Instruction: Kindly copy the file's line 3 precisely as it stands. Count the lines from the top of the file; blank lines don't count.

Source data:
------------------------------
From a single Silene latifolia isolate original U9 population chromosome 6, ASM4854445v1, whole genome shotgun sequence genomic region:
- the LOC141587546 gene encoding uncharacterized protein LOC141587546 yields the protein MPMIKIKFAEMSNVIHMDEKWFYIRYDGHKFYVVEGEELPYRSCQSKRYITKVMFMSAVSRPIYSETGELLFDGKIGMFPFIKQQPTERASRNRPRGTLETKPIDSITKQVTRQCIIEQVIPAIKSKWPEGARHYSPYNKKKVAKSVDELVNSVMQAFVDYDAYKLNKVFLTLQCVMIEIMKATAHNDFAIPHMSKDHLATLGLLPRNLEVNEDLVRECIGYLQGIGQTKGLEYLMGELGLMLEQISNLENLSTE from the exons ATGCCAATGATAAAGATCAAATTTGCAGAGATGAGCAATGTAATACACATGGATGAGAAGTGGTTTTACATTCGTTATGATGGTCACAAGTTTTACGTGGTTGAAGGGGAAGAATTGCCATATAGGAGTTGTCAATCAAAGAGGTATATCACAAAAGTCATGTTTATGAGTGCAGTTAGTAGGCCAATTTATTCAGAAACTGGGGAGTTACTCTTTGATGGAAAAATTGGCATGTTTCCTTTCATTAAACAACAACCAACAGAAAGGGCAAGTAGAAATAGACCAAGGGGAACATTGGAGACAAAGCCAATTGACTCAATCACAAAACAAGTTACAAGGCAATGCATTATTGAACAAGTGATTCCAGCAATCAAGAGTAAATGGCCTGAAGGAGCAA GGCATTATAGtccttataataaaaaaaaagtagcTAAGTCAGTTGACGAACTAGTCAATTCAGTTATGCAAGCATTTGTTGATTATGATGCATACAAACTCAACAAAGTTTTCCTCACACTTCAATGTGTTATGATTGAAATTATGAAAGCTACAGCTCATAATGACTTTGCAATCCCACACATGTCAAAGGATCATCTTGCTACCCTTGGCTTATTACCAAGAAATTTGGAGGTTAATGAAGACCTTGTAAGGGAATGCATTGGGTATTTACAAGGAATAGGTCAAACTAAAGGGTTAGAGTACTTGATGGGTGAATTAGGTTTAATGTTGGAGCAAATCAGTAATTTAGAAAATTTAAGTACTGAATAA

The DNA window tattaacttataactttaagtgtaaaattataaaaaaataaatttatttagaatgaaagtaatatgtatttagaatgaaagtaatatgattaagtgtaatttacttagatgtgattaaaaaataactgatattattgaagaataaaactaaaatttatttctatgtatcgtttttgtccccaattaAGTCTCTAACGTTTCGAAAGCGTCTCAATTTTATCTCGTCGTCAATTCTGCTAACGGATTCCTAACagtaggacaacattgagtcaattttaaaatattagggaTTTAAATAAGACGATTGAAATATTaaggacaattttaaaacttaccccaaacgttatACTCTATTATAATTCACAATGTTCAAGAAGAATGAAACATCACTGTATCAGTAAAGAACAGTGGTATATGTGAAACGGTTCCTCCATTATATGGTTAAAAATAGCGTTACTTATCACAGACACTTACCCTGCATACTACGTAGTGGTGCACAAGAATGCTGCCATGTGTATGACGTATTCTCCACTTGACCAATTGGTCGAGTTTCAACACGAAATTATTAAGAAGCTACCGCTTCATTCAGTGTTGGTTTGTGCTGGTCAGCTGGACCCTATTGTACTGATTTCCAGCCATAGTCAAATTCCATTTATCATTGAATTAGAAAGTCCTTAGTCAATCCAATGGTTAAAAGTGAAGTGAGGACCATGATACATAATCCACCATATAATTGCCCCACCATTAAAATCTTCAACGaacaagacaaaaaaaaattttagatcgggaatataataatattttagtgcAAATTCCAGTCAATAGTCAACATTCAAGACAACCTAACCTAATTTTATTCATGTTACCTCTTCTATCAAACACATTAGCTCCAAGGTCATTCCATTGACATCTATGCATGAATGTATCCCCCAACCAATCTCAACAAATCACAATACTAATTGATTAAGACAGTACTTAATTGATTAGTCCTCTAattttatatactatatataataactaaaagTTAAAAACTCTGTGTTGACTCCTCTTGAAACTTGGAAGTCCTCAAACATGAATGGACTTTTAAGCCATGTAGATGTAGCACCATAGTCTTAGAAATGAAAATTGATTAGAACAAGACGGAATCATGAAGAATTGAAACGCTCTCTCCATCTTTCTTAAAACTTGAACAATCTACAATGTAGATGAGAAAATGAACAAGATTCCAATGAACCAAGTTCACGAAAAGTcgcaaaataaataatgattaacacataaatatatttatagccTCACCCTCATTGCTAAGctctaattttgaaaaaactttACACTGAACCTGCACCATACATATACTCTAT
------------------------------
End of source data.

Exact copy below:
The DNA window tattaacttataactttaagtgtaaaattataaaaaaataaatttatttagaatgaaagtaatatgtatttagaatgaaagtaatatgattaagtgtaatttacttagatgtgattaaaaaataactgatattattgaagaataaaactaaaatttatttctatgtatcgtttttgtccccaattaAGTCTCTAACGTTTCGAAAGCGTCTCAATTTTATCTCGTCGTCAATTCTGCTAACGGATTCCTAACagtaggacaacattgagtcaattttaaaatattagggaTTTAAATAAGACGATTGAAATATTaaggacaattttaaaacttaccccaaacgttatACTCTATTATAATTCACAATGTTCAAGAAGAATGAAACATCACTGTATCAGTAAAGAACAGTGGTATATGTGAAACGGTTCCTCCATTATATGGTTAAAAATAGCGTTACTTATCACAGACACTTACCCTGCATACTACGTAGTGGTGCACAAGAATGCTGCCATGTGTATGACGTATTCTCCACTTGACCAATTGGTCGAGTTTCAACACGAAATTATTAAGAAGCTACCGCTTCATTCAGTGTTGGTTTGTGCTGGTCAGCTGGACCCTATTGTACTGATTTCCAGCCATAGTCAAATTCCATTTATCATTGAATTAGAAAGTCCTTAGTCAATCCAATGGTTAAAAGTGAAGTGAGGACCATGATACATAATCCACCATATAATTGCCCCACCATTAAAATCTTCAACGaacaagacaaaaaaaaattttagatcgggaatataataatattttagtgcAAATTCCAGTCAATAGTCAACATTCAAGACAACCTAACCTAATTTTATTCATGTTACCTCTTCTATCAAACACATTAGCTCCAAGGTCATTCCATTGACATCTATGCATGAATGTATCCCCCAACCAATCTCAACAAATCACAATACTAATTGATTAAGACAGTACTTAATTGATTAGTCCTCTAattttatatactatatataataactaaaagTTAAAAACTCTGTGTTGACTCCTCTTGAAACTTGGAAGTCCTCAAACATGAATGGACTTTTAAGCCATGTAGATGTAGCACCATAGTCTTAGAAATGAAAATTGATTAGAACAAGACGGAATCATGAAGAATTGAAACGCTCTCTCCATCTTTCTTAAAACTTGAACAATCTACAATGTAGATGAGAAAATGAACAAGATTCCAATGAACCAAGTTCACGAAAAGTcgcaaaataaataatgattaacacataaatatatttatagccTCACCCTCATTGCTAAGctctaattttgaaaaaactttACACTGAACCTGCACCATACATATACTCTAT